A recent reported case considered the procedure of contracting out tenancies from the statutory protection of the Landlord and Tenant Act 1954 and reached a decision which is of significant importance to commercial property solicitors.
As a result of the Landlord and Tenant Act 1954 ("the 54 Act") a tenant can remain in occupation of commercial premises following the expiry of the fixed term of their lease and seek a lease renewal.
However, this right can be excluded by the mutual consent of the landlord and tenant before they enter into a tenancy. The effect of this is that
- at the expiry of the fixed term of the lease the tenant has no automatic right to remain in the property or seek a lease renewal
- the landlord is entitled to recover possession of the property
- the tenant is not entitled to any compensation.
The procedure for excluding the tenant's right to renew is known as "contracting out" of the protection of the 1954 Act.
In order to contract out the landlord must in the first instance serve upon the tenant a warning notice to alert the tenant to the fact that the right to renew is being excluded and the tenant must execute a declaration before entering into the lease to exclude the statutory protection of the Landlord and Tenant Act 1954. The lease must also contain a clause to confirm that the lease is contracted out of statutory protection and that the procedure required under the 54 Act has been followed.
The procedure for contracting out recently came under scrutiny in the case of TFS Stores Limited v The Designer Retail Outlet Centres (Mansfield) General Partners Limited and others . TFS Stores Limited ("TFS") had over 200 stores nationwide but the issue before the court related only to six contracted tenancies in retail parks owned by different commercial landlords who had decided that they would let the units occupied by TFS to a commercial rival at the expiry of their leases. The only way that TFS could remain in possession of the six units was to argue that the leases had not been validly contracted out of the 54 Act and as such they were entitled to remain in possession and seek a lease renewal at the expiry of the fixed term.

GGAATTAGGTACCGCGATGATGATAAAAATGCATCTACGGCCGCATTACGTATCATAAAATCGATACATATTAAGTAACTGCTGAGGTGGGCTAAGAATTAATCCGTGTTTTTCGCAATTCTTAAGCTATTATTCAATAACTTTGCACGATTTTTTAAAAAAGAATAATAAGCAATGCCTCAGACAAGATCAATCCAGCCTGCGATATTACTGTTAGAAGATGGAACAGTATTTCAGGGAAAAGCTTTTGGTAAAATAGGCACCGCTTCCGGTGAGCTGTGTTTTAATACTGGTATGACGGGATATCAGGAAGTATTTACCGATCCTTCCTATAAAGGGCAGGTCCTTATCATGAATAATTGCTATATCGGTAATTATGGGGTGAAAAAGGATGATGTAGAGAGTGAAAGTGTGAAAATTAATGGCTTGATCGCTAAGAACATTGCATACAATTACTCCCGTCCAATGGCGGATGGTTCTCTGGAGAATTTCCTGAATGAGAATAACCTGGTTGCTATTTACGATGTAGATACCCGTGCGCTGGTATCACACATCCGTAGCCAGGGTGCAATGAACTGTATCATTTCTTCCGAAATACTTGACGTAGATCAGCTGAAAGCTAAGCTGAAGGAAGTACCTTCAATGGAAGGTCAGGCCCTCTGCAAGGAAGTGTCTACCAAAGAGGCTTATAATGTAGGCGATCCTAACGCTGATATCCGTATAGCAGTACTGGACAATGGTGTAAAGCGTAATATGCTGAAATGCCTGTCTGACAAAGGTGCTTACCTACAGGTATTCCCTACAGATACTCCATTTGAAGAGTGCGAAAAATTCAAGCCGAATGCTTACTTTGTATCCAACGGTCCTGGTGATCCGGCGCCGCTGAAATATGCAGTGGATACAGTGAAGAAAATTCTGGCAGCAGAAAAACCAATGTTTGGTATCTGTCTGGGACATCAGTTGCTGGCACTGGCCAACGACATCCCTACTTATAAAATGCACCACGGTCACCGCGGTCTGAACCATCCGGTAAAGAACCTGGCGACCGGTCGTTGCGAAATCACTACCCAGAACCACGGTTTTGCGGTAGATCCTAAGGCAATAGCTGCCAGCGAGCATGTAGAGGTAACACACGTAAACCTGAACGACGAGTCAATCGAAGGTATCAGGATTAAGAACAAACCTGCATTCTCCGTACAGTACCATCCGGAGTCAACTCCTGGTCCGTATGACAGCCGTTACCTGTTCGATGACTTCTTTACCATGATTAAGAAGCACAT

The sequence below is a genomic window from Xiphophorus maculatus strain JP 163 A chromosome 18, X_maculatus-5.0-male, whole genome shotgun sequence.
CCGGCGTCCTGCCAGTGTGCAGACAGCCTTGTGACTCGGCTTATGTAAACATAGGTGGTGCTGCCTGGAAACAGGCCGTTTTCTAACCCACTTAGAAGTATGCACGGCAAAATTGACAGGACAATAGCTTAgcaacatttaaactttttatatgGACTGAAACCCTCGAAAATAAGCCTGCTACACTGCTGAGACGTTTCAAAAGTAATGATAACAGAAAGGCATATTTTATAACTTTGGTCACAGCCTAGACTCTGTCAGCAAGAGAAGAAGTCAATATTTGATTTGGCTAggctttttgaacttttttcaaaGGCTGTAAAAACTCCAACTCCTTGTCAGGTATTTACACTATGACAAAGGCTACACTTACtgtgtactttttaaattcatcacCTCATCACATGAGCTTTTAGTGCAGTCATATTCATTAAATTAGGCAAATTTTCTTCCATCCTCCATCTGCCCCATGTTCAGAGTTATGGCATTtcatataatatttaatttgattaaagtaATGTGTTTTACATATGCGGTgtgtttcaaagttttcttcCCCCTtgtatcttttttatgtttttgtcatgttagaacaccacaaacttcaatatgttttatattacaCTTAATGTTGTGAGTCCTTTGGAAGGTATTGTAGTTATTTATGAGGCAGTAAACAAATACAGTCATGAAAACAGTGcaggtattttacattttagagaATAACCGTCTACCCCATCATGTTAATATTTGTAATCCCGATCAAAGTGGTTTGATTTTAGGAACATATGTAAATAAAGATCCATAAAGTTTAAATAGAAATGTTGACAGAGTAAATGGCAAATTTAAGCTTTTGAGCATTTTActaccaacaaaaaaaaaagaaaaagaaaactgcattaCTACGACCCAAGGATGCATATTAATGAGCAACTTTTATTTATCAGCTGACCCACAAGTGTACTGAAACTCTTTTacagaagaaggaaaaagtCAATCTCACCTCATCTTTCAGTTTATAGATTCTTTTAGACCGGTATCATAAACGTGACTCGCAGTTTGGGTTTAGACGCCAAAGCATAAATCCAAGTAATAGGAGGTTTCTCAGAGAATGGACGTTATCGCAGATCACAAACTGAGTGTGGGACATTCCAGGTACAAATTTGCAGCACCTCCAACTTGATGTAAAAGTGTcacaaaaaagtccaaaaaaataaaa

TFS sought to argue that despite the fact that in every case warning notices had been served and statutory declarations had been entered into by them that the incorrect procedures had been adopted and as such as the invalidity of the procedure meant that the contracting out provision could not be relied upon.
They issues the Court has to consider in relation to the contracting out procedure being as follows:
- Did the tenant's solicitors have authority to receive the warning notices as the tenant's agent?
- Did the TFS representative who executed the declarations have the authority to do so?
- Were the declarations valid even though they did not specify the fixed term commencement date?
The findings of the Court were as follows:
Did the tenant's solicitors have authority to receive the warning notices as the tenant's agent?
The answer was yes. The court found that the tenant's solicitors had TFS's actual authority to accept service of the warning notices on behalf of TFS. Even if they did not, they would have the ostensible authority to receive the warning notices and it was appropriate for the landlords to believe that they had such authority.
Did the TFS representative who executed the declarations have the authority to do so?
The answer again was another yes. The company representative who executed the declarations was the retail director and the Court found that he had TFS's express authority to execute the declarations. The court found in any event that the landlord's solicitors were entitled to believe that he acted with the ostensible authority given that TFS's solicitors had represented such when they provided the declarations back to them.
Were the declarations valid even though they did not specify the fixed term commencement date?
Often parties to a lease transaction when completing the declaration do not know the actual date of the commencement of the lease and as such property solicitors often use wording in the declaration such as "the commencement date stated in the lease" or "for a term commencing on a date to be agreed by the parties". The court found that this was a satisfactory approach to adopt and it was not necessary to have an express date in order for the declarations to be valid.
The impact of the judgment
The court was critical of the tenant's attempts to argue that the leases had not been validly contracted out. The case again reinforced previous case authorities in this area that the Court was reluctant to allow a party to establish minor technical invalidities with the procedure in order to try to gain protection under the 54 Act.
Importantly there is now certainty that a declaration is valid even if it does not state the actual date of the commencement of the lease